For people with other types of neurological symptoms, or with rheumatological or cardiac symptoms, testing should usually only be carried out in general practice, following specialist advice. Many such people will require hospital admission or urgent specialist assessment.
Blood testing is not always accurate as there have been no UK studies. A recent paper analysed cases diagnosed with Lyme disease in a London hospital . This reports that 11 people who had a negative screening test were thought by their doctors to have Lyme disease and their blood was sent for a Western blot test, despite the negative EIA. 6 out of the 11 with a negative screening test had a positive Western blot. The antibody response takes several weeks to reach a detectable level, so antibody tests in the first few weeks of infection may be negative. It is rare for patients to have negative antibody tests in longstanding infections.
People may have antibodies to Borrelia burgdorferi without having a current infection. Those whose work (e.g. forestry), or place of residence (adjoining woodland, heathland or scrub), or recreational interests expose them to the risk of frequent tick bites, may have antibodies due to a previous infection that may have been unrecognised or even asymptomatic. In some cases the patient’s current clinical problem may be unrelated to the previous Bb infection.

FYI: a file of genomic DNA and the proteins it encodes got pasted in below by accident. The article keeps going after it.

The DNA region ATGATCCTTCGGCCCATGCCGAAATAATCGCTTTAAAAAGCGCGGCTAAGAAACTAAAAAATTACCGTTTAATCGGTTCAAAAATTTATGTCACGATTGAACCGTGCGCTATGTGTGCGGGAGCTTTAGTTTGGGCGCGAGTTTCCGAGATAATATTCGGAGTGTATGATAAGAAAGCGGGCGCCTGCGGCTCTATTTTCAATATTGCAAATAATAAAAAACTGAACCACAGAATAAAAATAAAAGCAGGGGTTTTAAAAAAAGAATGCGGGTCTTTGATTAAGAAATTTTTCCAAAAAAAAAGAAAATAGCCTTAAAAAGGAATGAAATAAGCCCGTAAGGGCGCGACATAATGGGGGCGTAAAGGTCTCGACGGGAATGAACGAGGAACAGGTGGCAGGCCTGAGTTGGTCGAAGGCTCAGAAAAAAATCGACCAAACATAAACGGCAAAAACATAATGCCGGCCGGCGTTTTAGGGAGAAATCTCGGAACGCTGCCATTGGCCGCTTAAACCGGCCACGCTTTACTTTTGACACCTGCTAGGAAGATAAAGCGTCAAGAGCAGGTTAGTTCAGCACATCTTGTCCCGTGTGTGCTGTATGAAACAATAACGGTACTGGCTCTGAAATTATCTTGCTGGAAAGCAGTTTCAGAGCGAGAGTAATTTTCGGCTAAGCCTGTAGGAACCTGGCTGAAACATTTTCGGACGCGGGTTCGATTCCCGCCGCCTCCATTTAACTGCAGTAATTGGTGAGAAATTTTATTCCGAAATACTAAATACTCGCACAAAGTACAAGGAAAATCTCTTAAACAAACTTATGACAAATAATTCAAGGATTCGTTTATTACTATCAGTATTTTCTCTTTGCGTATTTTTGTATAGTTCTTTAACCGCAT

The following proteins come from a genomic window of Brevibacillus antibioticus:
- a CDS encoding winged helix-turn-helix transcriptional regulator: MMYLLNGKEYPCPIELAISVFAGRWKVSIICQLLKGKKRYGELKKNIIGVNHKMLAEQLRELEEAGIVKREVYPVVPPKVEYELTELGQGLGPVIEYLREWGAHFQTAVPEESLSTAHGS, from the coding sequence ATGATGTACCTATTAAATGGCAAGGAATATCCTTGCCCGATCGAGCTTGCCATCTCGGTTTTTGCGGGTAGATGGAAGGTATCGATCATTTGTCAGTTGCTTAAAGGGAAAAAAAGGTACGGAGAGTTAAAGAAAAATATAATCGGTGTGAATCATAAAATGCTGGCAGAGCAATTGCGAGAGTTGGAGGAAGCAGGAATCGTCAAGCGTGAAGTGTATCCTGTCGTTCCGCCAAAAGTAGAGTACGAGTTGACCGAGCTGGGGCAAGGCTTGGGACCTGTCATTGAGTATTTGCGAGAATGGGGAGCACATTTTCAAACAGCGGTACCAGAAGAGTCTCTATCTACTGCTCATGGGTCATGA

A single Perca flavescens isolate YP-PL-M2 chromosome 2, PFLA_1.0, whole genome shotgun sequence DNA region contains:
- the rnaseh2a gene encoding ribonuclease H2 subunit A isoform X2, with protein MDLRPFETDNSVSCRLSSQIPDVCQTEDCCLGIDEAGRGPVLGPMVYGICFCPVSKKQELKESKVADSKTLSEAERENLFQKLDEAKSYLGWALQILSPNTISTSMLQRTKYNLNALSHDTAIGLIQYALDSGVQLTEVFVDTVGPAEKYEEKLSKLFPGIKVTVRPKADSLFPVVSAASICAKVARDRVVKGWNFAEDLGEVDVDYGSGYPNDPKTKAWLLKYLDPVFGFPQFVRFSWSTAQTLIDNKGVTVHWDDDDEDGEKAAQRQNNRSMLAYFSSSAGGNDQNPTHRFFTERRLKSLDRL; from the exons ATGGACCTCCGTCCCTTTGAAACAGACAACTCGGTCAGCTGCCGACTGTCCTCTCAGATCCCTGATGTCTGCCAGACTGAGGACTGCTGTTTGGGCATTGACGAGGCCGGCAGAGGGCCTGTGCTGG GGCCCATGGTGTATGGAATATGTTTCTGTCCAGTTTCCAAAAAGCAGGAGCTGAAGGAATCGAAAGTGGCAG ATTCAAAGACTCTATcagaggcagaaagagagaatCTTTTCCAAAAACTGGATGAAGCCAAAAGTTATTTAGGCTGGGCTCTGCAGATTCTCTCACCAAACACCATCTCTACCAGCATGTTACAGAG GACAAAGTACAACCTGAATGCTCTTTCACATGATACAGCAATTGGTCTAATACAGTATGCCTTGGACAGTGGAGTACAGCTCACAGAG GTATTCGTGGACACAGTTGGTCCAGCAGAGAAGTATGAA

Treatment for Lyme disease
A course of antibiotics will usually clear the infection. The type of antibiotic, and the length of the course can vary depending on individual circumstances. Most people are diagnosed in stage one when treatment will clear the symptoms and prevent the development into stages two or three.
Prognosis of treatment
If treated with antibiotics in stage one of the disease, there is a very good chance of a complete cure with no further problems. The earlier the treatment is started, the better the outcome. However, the optimum drug, dose and duration are not known.
If you are not treated in stage one, about 80% develop some symptoms of stage two or three. However, these are often mild and transient symptoms such as a skin rash or mild joint pain. Some people develop more severe symptoms if they progress to stage two or three. Treatment with antibiotics during stage two or three is also usually curative, but may need to be prolonged.